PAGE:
A lack of time management skills, particularly in organization, can lead to poor sleep quality for college students according to research conducted at The University of Alabama.
Dr. Adam Knowlden, associate professor of health science with the UA College of Human Environmental Sciences, investigated time management and how it influences sleep health in full-time college students in the areas of setting goals and priorities, mechanics of time management, and preference for organization.
"College students tend to deal with lifestyle-related sleep problems," said Knowlden. "For example, balancing academic and social obligations can be challenging for college students. Stress and anxiety also impact college students and we know that stress can impact the sleep quality college students receive by causing insomnia."
According to Knowlden, more than 65% of college students describe their sleep quality as poor.
The study, which was recently published in the American Journal of Health Education, found the three factors associated with time management significantly influenced the overall sleep quality of college students. Knowlden reported that time management explained around 20% of the sleep quality outcomes measured.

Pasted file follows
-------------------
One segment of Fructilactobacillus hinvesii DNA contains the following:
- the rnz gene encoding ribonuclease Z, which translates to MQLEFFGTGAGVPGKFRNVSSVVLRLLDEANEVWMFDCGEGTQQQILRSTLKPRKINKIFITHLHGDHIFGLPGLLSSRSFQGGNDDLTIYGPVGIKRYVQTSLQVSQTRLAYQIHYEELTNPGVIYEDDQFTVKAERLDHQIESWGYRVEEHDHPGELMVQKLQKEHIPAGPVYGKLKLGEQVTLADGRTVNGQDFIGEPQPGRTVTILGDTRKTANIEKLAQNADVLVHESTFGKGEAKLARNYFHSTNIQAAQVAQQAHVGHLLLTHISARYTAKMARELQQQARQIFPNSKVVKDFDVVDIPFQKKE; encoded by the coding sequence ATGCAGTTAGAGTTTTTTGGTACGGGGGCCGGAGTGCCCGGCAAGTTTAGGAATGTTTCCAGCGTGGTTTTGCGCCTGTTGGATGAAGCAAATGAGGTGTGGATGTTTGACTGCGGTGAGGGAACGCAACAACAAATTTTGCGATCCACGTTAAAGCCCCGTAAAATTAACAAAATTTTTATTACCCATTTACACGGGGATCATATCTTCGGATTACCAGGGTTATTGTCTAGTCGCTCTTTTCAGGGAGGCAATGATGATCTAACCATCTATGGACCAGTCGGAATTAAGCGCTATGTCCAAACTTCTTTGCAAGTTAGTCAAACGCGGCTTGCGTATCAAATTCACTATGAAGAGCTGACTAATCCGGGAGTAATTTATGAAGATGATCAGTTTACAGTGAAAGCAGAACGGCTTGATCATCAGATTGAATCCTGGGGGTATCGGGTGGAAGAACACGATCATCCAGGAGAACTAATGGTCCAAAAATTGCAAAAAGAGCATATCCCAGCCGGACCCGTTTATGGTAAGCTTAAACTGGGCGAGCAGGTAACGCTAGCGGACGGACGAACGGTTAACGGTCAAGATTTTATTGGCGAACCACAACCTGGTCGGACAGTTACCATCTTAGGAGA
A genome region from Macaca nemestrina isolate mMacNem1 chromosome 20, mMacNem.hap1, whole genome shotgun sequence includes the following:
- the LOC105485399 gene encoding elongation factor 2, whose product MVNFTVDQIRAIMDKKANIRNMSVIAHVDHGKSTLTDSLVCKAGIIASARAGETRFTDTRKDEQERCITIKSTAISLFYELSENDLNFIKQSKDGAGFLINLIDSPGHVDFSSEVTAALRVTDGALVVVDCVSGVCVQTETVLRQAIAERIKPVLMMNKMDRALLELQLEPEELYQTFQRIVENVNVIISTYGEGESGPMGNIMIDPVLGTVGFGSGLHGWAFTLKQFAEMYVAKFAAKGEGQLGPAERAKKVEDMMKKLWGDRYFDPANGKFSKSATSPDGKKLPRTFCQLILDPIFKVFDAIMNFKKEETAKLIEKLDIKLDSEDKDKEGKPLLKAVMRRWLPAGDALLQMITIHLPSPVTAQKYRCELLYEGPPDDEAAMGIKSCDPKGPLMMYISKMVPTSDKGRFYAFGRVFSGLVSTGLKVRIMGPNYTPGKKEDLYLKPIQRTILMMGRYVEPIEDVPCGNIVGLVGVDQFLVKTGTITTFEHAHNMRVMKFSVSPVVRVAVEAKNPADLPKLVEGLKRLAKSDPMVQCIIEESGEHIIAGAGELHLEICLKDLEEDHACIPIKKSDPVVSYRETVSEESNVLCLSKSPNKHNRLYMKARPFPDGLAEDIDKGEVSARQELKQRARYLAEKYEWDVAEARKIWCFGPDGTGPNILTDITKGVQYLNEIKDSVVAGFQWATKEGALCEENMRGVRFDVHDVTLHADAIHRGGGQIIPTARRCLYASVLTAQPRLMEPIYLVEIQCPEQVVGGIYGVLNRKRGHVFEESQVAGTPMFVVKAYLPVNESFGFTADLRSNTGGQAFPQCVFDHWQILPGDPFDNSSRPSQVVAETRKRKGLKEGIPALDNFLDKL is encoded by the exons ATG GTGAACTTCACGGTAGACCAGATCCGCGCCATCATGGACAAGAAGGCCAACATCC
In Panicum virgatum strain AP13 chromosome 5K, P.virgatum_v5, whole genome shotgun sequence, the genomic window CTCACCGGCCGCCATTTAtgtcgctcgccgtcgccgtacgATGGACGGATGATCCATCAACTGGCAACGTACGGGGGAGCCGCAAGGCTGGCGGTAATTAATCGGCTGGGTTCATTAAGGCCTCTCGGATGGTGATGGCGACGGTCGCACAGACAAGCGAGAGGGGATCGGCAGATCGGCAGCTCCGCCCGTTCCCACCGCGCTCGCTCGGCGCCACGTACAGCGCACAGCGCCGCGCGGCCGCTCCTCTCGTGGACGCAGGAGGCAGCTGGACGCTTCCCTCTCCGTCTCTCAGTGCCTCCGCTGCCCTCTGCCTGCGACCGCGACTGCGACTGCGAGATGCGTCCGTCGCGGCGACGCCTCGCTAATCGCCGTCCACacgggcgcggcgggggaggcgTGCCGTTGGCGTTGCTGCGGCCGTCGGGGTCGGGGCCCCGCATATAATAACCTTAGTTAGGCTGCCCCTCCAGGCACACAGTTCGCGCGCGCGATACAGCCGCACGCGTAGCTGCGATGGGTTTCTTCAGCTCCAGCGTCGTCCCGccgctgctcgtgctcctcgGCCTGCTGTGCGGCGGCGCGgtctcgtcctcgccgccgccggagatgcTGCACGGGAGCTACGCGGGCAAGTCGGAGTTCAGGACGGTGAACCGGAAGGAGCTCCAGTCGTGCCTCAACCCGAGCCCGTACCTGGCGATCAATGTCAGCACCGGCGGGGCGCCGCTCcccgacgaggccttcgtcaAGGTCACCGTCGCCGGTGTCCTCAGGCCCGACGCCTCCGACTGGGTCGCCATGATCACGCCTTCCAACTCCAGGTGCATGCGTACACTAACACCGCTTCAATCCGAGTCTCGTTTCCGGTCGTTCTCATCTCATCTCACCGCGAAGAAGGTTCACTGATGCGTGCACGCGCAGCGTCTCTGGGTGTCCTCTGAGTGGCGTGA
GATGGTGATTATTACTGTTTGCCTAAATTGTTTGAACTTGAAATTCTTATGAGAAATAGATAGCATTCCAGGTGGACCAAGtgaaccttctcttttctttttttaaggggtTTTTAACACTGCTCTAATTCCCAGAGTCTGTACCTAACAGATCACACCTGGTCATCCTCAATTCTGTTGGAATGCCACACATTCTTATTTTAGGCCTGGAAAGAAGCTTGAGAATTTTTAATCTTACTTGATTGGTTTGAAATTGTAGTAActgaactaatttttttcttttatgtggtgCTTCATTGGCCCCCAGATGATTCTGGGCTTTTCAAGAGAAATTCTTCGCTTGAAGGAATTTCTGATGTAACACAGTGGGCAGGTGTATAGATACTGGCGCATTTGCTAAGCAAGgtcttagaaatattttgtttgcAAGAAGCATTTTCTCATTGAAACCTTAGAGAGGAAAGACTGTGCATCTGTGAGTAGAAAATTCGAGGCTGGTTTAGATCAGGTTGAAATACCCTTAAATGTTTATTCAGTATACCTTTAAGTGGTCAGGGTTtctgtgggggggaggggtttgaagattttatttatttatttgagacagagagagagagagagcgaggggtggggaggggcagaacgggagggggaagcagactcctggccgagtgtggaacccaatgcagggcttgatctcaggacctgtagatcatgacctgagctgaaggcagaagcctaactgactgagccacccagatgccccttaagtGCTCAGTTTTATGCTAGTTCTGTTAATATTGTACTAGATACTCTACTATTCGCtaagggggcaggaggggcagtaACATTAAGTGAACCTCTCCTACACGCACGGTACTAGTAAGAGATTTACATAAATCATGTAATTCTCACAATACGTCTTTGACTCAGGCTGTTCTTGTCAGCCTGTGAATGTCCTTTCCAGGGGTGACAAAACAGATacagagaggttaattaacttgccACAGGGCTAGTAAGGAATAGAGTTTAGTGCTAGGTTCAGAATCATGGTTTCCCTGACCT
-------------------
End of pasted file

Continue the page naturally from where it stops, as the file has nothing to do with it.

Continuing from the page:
"Among the three factors, having a preference for organization was the most crucial factor influencing sleep quality," said Knowlden. "This suggests that individuals who prioritize and maintain an organized environment tend to experience better sleep quality."
Knowlden, who has also conducted sleep health studies related to body composition and stress, says time management strategies should be learned and implemented prior to the start of the school year.
"We know that there is a tradition of college students staying up late, sometimes an entire 24 hours, to study or cram for exams," said Knowlden. "This is a tell-tale sign of the need for more focus on time management.
"However, until now, no study has looked specifically at time management to determine how much influence it has on the sleep of college students. We felt this was important to investigate because time management is something college students can work on improving."
Knowlden recommends blocking out eight to nine hours of sleep and making it the most important appointment of the day.
"We know that during sleep is when learning takes place," said Knowlden. "You can think of your mind like a computer. When we sleep, our brain is getting rid of information it doesn't need, and keeping information it does need. This is why students that prioritize sleep do better academically."
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